Learning from the Legacy of Dr. Martin Luther King Jr.

Posted on Thursday, January 17th, 2019

In honor of Martin Luther King Jr. Day, teachers have been incorporating lessons into their classes that focus on the civil rights icon and his teachings in various immersive ways.

Early Childhood Center
In the Willow Room, students learned about “inside” versus “outside” characteristics. Outside characters are things you can see on a person that cannot change including eye color, freckles and skin tone. Inside characteristics cannot be seen, but are learned about through a person’s words and actions. The class described inside and outside characteristics of famous characters including Elsa and Anna and the Grinch. Then, they identified their outside characteristics that make them unique.

Intermediate Division

Jane Moskowitz’s Silver Cluster class spent time discussing Martin Luther King Jr.’s mission before watching his “I Have a Dream” speech. Ms. Moskowitz then had students develop a “found poem” using the last page of his speech. Found poems are when one uses an existing text and selects words and phrases from it to create a work of poetry. “The poems are remarkable,” said Moskowitz. The found poem to the right written by Hailey reads, “That one day every valley and every hill will be made straight and the glory shall be revealed. This is our hope the faith will be to transform our nation into a beautiful symphony. God’s children will be able to sing to be a great nation. So let freedom ring, let freedom ring and we are free at last.”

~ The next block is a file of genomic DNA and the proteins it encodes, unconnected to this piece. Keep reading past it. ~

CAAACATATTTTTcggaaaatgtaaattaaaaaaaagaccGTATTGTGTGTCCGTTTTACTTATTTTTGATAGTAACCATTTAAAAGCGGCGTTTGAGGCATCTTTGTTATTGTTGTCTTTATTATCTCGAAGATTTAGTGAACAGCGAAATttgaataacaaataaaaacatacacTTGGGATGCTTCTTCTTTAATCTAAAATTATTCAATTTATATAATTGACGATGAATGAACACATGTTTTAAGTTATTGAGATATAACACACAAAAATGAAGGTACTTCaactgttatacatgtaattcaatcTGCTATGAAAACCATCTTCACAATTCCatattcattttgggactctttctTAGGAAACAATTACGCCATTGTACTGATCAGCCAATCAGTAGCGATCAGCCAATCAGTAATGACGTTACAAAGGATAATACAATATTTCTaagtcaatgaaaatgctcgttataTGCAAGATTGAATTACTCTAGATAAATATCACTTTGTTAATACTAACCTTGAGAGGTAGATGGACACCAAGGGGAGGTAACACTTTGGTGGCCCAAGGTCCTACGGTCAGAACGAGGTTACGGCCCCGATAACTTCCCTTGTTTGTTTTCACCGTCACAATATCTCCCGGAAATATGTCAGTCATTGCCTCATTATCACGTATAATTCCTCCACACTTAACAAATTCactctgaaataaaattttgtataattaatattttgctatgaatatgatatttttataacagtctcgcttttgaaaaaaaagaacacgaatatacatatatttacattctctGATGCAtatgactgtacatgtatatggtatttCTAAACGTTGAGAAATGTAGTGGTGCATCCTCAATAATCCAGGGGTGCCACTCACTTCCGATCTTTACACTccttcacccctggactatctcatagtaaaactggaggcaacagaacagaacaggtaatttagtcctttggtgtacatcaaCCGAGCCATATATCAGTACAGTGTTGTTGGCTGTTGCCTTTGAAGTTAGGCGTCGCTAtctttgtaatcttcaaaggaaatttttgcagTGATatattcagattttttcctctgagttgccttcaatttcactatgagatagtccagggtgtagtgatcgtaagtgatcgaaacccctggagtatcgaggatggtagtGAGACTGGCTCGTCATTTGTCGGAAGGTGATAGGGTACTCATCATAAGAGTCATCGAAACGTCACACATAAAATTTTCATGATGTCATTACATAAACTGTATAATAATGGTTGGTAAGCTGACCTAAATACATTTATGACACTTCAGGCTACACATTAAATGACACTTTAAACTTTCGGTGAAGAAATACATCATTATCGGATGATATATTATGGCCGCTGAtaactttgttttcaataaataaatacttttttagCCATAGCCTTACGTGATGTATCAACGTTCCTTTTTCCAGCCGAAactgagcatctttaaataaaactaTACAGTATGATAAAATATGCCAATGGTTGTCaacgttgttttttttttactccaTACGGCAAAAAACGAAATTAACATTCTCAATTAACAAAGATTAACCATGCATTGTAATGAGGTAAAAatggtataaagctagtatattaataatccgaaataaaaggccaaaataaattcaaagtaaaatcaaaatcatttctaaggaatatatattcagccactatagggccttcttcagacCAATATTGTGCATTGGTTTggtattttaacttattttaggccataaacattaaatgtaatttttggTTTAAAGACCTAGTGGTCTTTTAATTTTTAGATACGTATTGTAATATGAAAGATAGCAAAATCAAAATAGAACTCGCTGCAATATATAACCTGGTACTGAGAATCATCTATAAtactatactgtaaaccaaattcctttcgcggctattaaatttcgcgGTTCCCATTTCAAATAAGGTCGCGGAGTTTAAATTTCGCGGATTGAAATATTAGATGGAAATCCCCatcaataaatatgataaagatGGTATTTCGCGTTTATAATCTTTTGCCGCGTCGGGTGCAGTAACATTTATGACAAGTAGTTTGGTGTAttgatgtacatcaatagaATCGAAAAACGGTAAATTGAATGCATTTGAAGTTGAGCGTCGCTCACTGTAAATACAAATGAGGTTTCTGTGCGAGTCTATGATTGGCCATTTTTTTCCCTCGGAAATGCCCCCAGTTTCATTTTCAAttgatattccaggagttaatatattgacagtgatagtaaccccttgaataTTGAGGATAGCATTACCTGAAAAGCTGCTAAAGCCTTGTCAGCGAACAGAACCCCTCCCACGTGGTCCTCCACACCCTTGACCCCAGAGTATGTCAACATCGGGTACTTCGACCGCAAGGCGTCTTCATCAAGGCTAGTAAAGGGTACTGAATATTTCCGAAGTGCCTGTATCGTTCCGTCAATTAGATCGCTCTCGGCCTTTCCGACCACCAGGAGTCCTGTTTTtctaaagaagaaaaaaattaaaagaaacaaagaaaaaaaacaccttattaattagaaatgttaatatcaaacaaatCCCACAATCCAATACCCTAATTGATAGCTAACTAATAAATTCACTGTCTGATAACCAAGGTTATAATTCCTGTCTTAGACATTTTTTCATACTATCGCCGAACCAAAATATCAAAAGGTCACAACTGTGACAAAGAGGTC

Upper Division
In Rebecca Felt’s Blue Cluster history class, students have been focused on Martin Luther King’s vision of what he called the Beloved Community and connecting the National Day of Service with MLK’s philosophy of individual and community action. To start, students watched a video from the National Day of Service featuring historic figures including Ruby Bridges and John Lewis. After analyzing the language of the Beloved Community in a summary, students broke into groups to create a project to identify basic human needs and ideas for service projects.

Students then completed homework that summarized the concept of Beloved Community, stating, “Part of Dr. King’s message was that everyone has the power to serve others and that each person can work to make a Beloved Community a reality through his or her own actions. Serving your community begins with careful observation to identify opportunities to help others.” They then analyzed scenarios, addressed the needs they recognized in each, and determined service projects that could help.

As Ms. Felt said, “Even though Martin Luther King Jr. Day is only on Monday, January 21, the lessons should continue throughout the year.”